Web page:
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KH-8 Gambit-3 (Block 3)

KH-8 48 [USAF]

KH-8 or Gambit-3 was the second generation of Gambit high resolution reconnaissance satellites. The KH-8 Block 3 were the third iteration of this design, introducing an improved roll joint.

KH-8 Block 3 had the same basic layout as the KH-8 (Block 2) series. The forward part was joint via a roll joint with the Agena-D. The major subsystems of the satellite included a photographic-payload section (PPS), a satellite-control section (SCS), and the booster vehicle. The payload section contained a camera module and two satellite recovery-vehicles (SRV). The control section included the command system, the orbit-adjust module, an attitude-control subsystem, a back-up stabilization system (BUSS), and the power supply.

The next 11 satellites of the KH-8 Block 3 series (KH-8 37 to 47) featured an improved roll joint capable of 18000 maneuvers per mission,increasing greatly the agility of the imaging system. Also the film capacity was increased. The block 3 satellites were able to perform satellite-to-satellite (SSquared) imaging.

The camera system was strip camera coupled to an optical system a focal length of 4.46 m. In the optical system the ground image is reflected by a steerable flat mirror to a 1.21 m diameter stationary concave primary mirror. The primary mirror reflects the light through an opening in the flat mirror and through a Ross corrector. At perigeum, the main camera imaged a 6.3 km wide ground swath on a 223.8 mm wide moving portion of film through a small slit aperture. The ground resolution was as small as 0.1 m or better, near the theoretical physical e resolution limit imposed by atmospheric turbulence.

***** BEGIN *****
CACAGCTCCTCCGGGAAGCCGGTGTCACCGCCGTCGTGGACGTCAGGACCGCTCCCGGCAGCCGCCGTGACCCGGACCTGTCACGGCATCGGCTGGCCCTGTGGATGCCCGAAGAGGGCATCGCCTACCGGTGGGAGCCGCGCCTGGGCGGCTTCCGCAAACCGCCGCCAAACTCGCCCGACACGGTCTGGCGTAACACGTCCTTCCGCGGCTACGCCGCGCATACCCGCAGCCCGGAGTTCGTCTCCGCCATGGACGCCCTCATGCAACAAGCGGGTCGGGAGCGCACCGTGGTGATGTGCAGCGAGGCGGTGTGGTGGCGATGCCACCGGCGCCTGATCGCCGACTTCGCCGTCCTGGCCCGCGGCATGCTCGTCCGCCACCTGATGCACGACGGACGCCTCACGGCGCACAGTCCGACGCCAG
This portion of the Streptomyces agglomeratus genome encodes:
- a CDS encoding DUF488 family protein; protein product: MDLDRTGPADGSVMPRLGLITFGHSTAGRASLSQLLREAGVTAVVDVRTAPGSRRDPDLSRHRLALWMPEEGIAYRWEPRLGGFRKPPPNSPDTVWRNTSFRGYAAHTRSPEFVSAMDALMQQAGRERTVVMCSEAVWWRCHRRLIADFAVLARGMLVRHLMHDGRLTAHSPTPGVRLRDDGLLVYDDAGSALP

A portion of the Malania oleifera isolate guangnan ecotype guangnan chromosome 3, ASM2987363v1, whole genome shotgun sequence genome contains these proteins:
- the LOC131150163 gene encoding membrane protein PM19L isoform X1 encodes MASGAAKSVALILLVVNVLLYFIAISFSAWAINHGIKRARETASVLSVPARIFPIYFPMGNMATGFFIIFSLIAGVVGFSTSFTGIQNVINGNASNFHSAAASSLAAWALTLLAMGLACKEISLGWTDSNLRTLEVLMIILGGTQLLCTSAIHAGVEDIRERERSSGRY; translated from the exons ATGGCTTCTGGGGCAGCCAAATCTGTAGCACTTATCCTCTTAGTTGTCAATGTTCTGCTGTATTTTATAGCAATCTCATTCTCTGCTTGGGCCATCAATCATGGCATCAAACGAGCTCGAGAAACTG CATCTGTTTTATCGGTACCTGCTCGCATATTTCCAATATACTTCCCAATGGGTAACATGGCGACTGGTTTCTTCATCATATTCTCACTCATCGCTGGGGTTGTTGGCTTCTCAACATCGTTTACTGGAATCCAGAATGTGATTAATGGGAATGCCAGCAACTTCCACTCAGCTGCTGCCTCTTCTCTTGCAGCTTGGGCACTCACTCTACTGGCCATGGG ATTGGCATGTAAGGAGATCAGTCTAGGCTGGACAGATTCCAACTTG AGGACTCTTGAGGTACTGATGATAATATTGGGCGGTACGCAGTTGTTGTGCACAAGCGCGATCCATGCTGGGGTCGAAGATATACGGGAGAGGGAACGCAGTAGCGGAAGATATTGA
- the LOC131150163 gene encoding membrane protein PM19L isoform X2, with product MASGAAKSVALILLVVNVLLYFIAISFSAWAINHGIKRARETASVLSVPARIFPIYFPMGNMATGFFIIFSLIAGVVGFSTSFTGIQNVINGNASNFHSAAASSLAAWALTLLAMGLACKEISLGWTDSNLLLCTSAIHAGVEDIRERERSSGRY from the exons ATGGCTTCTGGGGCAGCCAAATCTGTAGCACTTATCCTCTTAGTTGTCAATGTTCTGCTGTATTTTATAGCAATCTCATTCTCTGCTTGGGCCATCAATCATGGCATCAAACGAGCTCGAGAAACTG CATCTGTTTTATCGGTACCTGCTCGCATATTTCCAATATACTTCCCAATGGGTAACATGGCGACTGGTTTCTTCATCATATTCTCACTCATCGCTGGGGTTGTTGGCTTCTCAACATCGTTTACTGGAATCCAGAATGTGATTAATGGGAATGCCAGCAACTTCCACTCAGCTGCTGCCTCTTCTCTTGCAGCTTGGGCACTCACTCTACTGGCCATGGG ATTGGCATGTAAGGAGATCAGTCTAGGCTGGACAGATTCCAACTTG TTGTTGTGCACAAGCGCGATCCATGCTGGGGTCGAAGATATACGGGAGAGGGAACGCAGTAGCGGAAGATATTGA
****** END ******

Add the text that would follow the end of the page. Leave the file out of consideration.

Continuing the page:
The Astro-Position Terrain Camera (APTC) contained three cameras: a 75 mm focal length terrain frame camera, and two 90 mm focal length stellar cameras. The terrain frame camera takes exposures of Earth in direction of the vehicle roll position for attitude determination. The stellar cameras observed in 180 opposite directions and took images of star fields.

This series used the stretched Titan-3(24)B Agena-D version as launch vehicle.

KH-8 39 was lost due to fuel valve failure of the Agena during ascent.

The KH-8 Block-3 satellites were succeeded by the improved KH-8 Block 3 satellites featuring a number of improvements, including solar arrays.

Nation: USA
Type / Application: Reconnaissance, photo (film return type)
Operator: USAF
Contractors:
Equipment: ?
Configuration: Agena-D, 2 SRVs
Propulsion: Bell 8096, SPS
Power: Batteries
Lifetime: 30 to 45 days
Mass:
Orbit: (typical)
Satellite COSPAR Date LS Launch Vehicle Remarks
KH-8 37 (Gambit-3 4337, OPS 3978) 1972-103A 21.12.1972 Va SLC-4W Titan-3(24)B Agena-D
KH-8 38 (Gambit-3 4338, OPS 2093) 1973-028A 16.05.1973 Va SLC-4W Titan-3(24)B Agena-D
KH-8 39 (Gambit-3 4339, OPS 4018) 1973-F04 26.06.1973 Va SLC-4W F Titan-3(24)B Agena-D
KH-8 40 (Gambit-3 4340, OPS 6275) 1973-068A 27.09.1973 Va SLC-4W Titan-3(24)B Agena-D
KH-8 41 (Gambit-3 4341, OPS 6889) 1974-007A 13.02.1974 Va SLC-4W Titan-3(24)B Agena-D
KH-8 42 (Gambit-3 4342, OPS 1776) 1974-042A 06.06.1974 Va SLC-4W Titan-3(24)B Agena-D
KH-8 43 (Gambit-3 4343, OPS 3004) 1974-065A 14.08.1974 Va SLC-4W Titan-3(24)B Agena-D
KH-8 44 (Gambit-3 4344, OPS 4883) 1975-032A 18.04.1975 Va SLC-4W Titan-3(24)B Agena-D
KH-8 45 (Gambit-3 4345, OPS 5499) 1975-098A 09.10.1975 Va SLC-4W Titan-3(24)B Agena-D
KH-8 46 (Gambit-3 4346, OPS 7600) 1976-027A 22.03.1976 Va SLC-4W Titan-3(24)B Agena-D .
KH-8 47 (Gambit-3 4347, OPS 8533) 1976-094A 15.09.1976 Va SLC-4W Titan-3(24)B Agena-D

References: